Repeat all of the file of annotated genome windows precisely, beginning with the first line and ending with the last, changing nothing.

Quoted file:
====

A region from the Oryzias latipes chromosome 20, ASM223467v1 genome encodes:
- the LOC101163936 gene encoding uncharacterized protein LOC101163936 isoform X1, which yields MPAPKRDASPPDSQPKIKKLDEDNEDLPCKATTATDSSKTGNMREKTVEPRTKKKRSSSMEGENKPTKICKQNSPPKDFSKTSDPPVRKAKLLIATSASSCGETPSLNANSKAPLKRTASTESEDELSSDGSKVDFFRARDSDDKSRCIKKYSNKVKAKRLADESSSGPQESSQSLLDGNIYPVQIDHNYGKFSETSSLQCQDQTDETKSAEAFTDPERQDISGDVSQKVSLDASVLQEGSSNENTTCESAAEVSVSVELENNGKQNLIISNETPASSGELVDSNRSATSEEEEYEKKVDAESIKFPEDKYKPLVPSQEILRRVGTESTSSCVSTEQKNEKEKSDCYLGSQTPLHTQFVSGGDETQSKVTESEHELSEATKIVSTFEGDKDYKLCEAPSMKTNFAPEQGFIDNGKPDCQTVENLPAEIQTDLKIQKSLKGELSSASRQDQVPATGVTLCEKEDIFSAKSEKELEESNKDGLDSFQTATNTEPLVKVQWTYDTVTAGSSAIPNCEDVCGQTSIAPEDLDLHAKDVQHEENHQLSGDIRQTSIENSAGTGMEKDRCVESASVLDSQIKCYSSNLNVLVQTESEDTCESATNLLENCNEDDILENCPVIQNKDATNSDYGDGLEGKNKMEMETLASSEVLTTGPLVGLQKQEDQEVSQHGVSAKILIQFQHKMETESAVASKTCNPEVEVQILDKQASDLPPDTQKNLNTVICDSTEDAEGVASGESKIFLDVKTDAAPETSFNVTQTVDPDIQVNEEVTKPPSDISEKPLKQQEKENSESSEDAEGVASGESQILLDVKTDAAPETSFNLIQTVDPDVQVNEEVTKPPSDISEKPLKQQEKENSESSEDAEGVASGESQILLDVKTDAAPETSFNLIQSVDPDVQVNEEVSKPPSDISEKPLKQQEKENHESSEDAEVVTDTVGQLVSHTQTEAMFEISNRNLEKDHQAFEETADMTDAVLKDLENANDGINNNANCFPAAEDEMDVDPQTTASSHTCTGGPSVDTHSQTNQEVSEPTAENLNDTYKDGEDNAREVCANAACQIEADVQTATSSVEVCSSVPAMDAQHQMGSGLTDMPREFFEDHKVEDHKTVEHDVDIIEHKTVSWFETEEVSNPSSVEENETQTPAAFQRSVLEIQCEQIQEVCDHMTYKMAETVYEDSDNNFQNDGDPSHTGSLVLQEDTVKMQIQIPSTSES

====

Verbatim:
A region from the Oryzias latipes chromosome 20, ASM223467v1 genome encodes:
- the LOC101163936 gene encoding uncharacterized protein LOC101163936 isoform X1, which yields MPAPKRDASPPDSQPKIKKLDEDNEDLPCKATTATDSSKTGNMREKTVEPRTKKKRSSSMEGENKPTKICKQNSPPKDFSKTSDPPVRKAKLLIATSASSCGETPSLNANSKAPLKRTASTESEDELSSDGSKVDFFRARDSDDKSRCIKKYSNKVKAKRLADESSSGPQESSQSLLDGNIYPVQIDHNYGKFSETSSLQCQDQTDETKSAEAFTDPERQDISGDVSQKVSLDASVLQEGSSNENTTCESAAEVSVSVELENNGKQNLIISNETPASSGELVDSNRSATSEEEEYEKKVDAESIKFPEDKYKPLVPSQEILRRVGTESTSSCVSTEQKNEKEKSDCYLGSQTPLHTQFVSGGDETQSKVTESEHELSEATKIVSTFEGDKDYKLCEAPSMKTNFAPEQGFIDNGKPDCQTVENLPAEIQTDLKIQKSLKGELSSASRQDQVPATGVTLCEKEDIFSAKSEKELEESNKDGLDSFQTATNTEPLVKVQWTYDTVTAGSSAIPNCEDVCGQTSIAPEDLDLHAKDVQHEENHQLSGDIRQTSIENSAGTGMEKDRCVESASVLDSQIKCYSSNLNVLVQTESEDTCESATNLLENCNEDDILENCPVIQNKDATNSDYGDGLEGKNKMEMETLASSEVLTTGPLVGLQKQEDQEVSQHGVSAKILIQFQHKMETESAVASKTCNPEVEVQILDKQASDLPPDTQKNLNTVICDSTEDAEGVASGESKIFLDVKTDAAPETSFNVTQTVDPDIQVNEEVTKPPSDISEKPLKQQEKENSESSEDAEGVASGESQILLDVKTDAAPETSFNLIQTVDPDVQVNEEVTKPPSDISEKPLKQQEKENSESSEDAEGVASGESQILLDVKTDAAPETSFNLIQSVDPDVQVNEEVSKPPSDISEKPLKQQEKENHESSEDAEVVTDTVGQLVSHTQTEAMFEISNRNLEKDHQAFEETADMTDAVLKDLENANDGINNNANCFPAAEDEMDVDPQTTASSHTCTGGPSVDTHSQTNQEVSEPTAENLNDTYKDGEDNAREVCANAACQIEADVQTATSSVEVCSSVPAMDAQHQMGSGLTDMPREFFEDHKVEDHKTVEHDVDIIEHKTVSWFETEEVSNPSSVEENETQTPAAFQRSVLEIQCEQIQEVCDHMTYKMAETVYEDSDNNFQNDGDPSHTGSLVLQEDTVKMQIQIPSTSES